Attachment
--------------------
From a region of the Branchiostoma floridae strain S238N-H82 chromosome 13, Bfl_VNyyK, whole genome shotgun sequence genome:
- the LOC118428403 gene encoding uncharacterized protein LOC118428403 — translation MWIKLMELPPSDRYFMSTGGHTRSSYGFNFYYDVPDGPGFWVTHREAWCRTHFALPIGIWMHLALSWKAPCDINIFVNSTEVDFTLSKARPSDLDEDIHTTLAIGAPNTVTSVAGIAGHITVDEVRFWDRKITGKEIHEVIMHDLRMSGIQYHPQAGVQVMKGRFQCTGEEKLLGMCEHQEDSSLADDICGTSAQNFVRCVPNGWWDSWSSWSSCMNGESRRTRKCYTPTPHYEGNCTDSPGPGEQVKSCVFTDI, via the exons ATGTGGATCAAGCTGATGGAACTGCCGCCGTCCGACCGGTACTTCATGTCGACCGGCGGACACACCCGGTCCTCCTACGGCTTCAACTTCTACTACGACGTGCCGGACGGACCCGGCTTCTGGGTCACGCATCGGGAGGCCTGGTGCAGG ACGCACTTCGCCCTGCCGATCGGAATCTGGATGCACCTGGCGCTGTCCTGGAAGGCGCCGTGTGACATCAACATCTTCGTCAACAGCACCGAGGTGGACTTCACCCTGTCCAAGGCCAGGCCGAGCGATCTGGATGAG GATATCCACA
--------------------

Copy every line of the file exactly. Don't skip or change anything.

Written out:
From a region of the Branchiostoma floridae strain S238N-H82 chromosome 13, Bfl_VNyyK, whole genome shotgun sequence genome:
- the LOC118428403 gene encoding uncharacterized protein LOC118428403 — translation MWIKLMELPPSDRYFMSTGGHTRSSYGFNFYYDVPDGPGFWVTHREAWCRTHFALPIGIWMHLALSWKAPCDINIFVNSTEVDFTLSKARPSDLDEDIHTTLAIGAPNTVTSVAGIAGHITVDEVRFWDRKITGKEIHEVIMHDLRMSGIQYHPQAGVQVMKGRFQCTGEEKLLGMCEHQEDSSLADDICGTSAQNFVRCVPNGWWDSWSSWSSCMNGESRRTRKCYTPTPHYEGNCTDSPGPGEQVKSCVFTDI, via the exons ATGTGGATCAAGCTGATGGAACTGCCGCCGTCCGACCGGTACTTCATGTCGACCGGCGGACACACCCGGTCCTCCTACGGCTTCAACTTCTACTACGACGTGCCGGACGGACCCGGCTTCTGGGTCACGCATCGGGAGGCCTGGTGCAGG ACGCACTTCGCCCTGCCGATCGGAATCTGGATGCACCTGGCGCTGTCCTGGAAGGCGCCGTGTGACATCAACATCTTCGTCAACAGCACCGAGGTGGACTTCACCCTGTCCAAGGCCAGGCCGAGCGATCTGGATGAG GATATCCACA